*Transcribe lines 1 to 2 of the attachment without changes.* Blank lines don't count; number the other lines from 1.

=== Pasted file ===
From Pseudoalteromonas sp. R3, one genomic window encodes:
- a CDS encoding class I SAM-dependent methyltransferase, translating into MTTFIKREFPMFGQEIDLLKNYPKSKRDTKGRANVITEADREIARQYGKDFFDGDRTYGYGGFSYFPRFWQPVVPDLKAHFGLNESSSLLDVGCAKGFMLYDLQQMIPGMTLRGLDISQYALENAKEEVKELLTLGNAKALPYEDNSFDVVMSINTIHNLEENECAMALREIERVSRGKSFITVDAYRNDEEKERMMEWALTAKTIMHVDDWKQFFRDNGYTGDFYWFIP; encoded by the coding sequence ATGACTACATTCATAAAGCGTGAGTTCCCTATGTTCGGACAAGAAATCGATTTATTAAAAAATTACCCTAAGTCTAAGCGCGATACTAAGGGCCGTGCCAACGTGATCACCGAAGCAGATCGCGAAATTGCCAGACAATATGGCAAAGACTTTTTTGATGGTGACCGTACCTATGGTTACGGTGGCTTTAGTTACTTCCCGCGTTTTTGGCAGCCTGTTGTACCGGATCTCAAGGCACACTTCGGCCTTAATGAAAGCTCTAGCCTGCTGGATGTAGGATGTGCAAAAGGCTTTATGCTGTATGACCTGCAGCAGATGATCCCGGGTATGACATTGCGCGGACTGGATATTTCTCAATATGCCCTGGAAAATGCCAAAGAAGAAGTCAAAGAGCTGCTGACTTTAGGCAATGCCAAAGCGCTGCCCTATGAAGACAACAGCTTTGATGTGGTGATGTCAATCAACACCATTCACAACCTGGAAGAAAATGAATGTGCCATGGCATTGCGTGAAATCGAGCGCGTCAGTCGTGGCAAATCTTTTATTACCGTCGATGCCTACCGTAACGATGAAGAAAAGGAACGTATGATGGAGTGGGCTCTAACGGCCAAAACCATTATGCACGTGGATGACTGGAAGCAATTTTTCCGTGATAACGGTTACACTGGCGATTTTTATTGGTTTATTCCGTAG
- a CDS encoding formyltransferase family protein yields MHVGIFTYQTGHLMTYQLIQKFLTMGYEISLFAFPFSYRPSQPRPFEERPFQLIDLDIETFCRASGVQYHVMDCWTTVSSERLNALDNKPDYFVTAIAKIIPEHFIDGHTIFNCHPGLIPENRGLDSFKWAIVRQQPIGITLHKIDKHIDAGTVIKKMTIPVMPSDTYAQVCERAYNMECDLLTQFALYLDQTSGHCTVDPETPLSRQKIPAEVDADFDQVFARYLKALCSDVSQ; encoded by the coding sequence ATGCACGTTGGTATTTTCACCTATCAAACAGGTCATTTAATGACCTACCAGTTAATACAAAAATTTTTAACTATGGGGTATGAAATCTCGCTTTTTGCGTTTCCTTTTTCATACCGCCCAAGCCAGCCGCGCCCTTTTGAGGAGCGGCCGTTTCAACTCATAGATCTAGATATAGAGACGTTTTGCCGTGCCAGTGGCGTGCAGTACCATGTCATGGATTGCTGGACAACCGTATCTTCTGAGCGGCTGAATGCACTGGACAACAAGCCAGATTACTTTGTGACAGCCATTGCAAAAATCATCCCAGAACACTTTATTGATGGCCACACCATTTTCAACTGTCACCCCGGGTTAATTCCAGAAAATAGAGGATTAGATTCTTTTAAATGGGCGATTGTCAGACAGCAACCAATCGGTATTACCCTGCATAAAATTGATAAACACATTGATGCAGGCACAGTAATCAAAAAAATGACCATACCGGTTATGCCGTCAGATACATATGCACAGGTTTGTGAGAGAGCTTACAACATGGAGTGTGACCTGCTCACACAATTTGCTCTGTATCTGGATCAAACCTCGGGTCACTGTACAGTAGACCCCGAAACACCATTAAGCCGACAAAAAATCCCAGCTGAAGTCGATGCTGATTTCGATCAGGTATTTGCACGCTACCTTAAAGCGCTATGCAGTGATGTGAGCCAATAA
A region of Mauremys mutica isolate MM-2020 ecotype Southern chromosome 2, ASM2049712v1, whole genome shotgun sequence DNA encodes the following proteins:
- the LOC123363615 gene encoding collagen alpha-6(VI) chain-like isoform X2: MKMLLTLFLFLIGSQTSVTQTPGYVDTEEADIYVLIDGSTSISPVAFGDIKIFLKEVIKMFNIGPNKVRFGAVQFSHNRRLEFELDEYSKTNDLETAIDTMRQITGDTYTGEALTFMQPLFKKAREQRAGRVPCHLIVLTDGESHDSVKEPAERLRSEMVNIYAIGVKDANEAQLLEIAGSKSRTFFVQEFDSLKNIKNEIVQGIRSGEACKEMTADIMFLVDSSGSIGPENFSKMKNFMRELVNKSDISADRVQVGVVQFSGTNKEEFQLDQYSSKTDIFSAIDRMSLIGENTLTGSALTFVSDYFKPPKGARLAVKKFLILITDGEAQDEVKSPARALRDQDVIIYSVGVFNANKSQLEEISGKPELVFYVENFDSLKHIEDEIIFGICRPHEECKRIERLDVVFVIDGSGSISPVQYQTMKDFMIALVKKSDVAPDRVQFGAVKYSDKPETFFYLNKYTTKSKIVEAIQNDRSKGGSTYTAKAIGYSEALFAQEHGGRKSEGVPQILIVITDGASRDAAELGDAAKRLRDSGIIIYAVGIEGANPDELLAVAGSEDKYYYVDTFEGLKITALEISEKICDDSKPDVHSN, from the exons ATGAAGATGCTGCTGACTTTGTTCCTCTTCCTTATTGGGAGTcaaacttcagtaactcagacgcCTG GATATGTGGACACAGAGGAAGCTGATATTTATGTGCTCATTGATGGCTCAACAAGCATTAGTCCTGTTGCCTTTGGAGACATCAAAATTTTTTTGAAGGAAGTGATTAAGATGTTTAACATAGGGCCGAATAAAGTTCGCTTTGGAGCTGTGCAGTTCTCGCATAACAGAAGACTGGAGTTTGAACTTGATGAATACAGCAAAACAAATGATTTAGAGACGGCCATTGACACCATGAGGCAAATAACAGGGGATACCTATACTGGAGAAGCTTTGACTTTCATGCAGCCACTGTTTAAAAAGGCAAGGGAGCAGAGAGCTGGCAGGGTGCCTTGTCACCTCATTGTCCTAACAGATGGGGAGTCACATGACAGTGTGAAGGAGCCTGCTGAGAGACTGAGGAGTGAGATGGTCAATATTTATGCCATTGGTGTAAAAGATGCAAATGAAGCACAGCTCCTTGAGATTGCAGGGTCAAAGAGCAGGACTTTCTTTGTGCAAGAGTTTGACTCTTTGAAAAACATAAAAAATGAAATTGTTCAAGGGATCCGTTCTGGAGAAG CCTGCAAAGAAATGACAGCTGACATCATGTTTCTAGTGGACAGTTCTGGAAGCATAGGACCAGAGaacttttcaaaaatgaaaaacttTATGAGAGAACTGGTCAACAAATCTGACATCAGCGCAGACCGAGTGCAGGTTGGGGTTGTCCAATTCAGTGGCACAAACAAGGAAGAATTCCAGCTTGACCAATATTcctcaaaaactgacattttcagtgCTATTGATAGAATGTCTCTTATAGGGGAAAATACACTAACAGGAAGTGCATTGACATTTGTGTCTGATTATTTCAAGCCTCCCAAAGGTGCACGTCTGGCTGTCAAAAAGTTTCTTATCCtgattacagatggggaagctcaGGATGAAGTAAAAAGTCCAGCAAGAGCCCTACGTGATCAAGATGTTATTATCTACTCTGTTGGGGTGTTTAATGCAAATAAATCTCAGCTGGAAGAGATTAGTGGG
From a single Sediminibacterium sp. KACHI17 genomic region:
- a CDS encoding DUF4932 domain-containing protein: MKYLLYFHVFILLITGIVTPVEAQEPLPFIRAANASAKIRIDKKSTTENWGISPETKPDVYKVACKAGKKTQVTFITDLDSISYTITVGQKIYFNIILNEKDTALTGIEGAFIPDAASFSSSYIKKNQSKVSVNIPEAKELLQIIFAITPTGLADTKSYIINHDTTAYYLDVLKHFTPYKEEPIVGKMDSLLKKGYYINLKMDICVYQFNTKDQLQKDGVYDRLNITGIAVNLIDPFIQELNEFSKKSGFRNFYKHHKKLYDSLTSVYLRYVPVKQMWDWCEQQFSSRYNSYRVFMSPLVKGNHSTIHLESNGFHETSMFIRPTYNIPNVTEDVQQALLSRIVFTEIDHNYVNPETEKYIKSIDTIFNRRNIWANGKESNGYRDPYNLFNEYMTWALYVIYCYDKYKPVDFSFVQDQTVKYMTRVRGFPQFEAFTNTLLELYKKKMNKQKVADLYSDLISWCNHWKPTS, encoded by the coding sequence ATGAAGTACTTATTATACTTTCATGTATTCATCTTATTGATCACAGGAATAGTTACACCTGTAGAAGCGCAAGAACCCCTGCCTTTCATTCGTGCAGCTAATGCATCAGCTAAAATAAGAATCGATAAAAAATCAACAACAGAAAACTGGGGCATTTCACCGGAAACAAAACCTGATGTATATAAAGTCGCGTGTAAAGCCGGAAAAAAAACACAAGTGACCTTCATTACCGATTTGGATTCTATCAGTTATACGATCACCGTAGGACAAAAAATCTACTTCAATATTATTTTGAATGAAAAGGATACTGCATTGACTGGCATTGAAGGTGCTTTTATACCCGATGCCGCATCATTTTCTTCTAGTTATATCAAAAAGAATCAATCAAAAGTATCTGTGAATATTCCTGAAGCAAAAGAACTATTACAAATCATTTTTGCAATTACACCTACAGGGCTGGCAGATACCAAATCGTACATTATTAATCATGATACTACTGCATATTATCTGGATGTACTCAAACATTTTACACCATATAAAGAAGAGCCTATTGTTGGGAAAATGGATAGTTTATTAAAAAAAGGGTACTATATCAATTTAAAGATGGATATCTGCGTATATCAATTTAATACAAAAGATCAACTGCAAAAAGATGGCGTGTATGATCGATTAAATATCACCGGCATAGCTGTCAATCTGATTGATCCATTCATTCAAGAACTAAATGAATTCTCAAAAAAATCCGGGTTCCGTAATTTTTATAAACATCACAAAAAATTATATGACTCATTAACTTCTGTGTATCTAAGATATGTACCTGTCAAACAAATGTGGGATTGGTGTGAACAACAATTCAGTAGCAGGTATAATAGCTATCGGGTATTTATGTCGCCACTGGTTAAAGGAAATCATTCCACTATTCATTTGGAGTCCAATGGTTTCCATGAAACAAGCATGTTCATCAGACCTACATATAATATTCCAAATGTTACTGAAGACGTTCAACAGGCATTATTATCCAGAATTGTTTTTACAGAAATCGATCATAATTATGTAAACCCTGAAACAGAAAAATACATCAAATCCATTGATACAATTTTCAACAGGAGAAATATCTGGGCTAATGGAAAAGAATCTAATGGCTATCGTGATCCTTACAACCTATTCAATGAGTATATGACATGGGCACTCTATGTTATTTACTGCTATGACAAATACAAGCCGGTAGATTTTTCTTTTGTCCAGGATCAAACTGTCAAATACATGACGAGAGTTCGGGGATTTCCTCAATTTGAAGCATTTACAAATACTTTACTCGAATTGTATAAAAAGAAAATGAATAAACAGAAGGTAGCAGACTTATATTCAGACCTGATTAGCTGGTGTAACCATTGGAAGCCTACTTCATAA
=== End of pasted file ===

From Pseudoalteromonas sp. R3, one genomic window encodes:
- a CDS encoding class I SAM-dependent methyltransferase, translating into MTTFIKREFPMFGQEIDLLKNYPKSKRDTKGRANVITEADREIARQYGKDFFDGDRTYGYGGFSYFPRFWQPVVPDLKAHFGLNESSSLLDVGCAKGFMLYDLQQMIPGMTLRGLDISQYALENAKEEVKELLTLGNAKALPYEDNSFDVVMSINTIHNLEENECAMALREIERVSRGKSFITVDAYRNDEEKERMMEWALTAKTIMHVDDWKQFFRDNGYTGDFYWFIP; encoded by the coding sequence ATGACTACATTCATAAAGCGTGAGTTCCCTATGTTCGGACAAGAAATCGATTTATTAAAAAATTACCCTAAGTCTAAGCGCGATACTAAGGGCCGTGCCAACGTGATCACCGAAGCAGATCGCGAAATTGCCAGACAATATGGCAAAGACTTTTTTGATGGTGACCGTACCTATGGTTACGGTGGCTTTAGTTACTTCCCGCGTTTTTGGCAGCCTGTTGTACCGGATCTCAAGGCACACTTCGGCCTTAATGAAAGCTCTAGCCTGCTGGATGTAGGATGTGCAAAAGGCTTTATGCTGTATGACCTGCAGCAGATGATCCCGGGTATGACATTGCGCGGACTGGATATTTCTCAATATGCCCTGGAAAATGCCAAAGAAGAAGTCAAAGAGCTGCTGACTTTAGGCAATGCCAAAGCGCTGCCCTATGAAGACAACAGCTTTGATGTGGTGATGTCAATCAACACCATTCACAACCTGGAAGAAAATGAATGTGCCATGGCATTGCGTGAAATCGAGCGCGTCAGTCGTGGCAAATCTTTTATTACCGTCGATGCCTACCGTAACGATGAAGAAAAGGAACGTATGATGGAGTGGGCTCTAACGGCCAAAACCATTATGCACGTGGATGACTGGAAGCAATTTTTCCGTGATAACGGTTACACTGGCGATTTTTATTGGTTTATTCCGTAG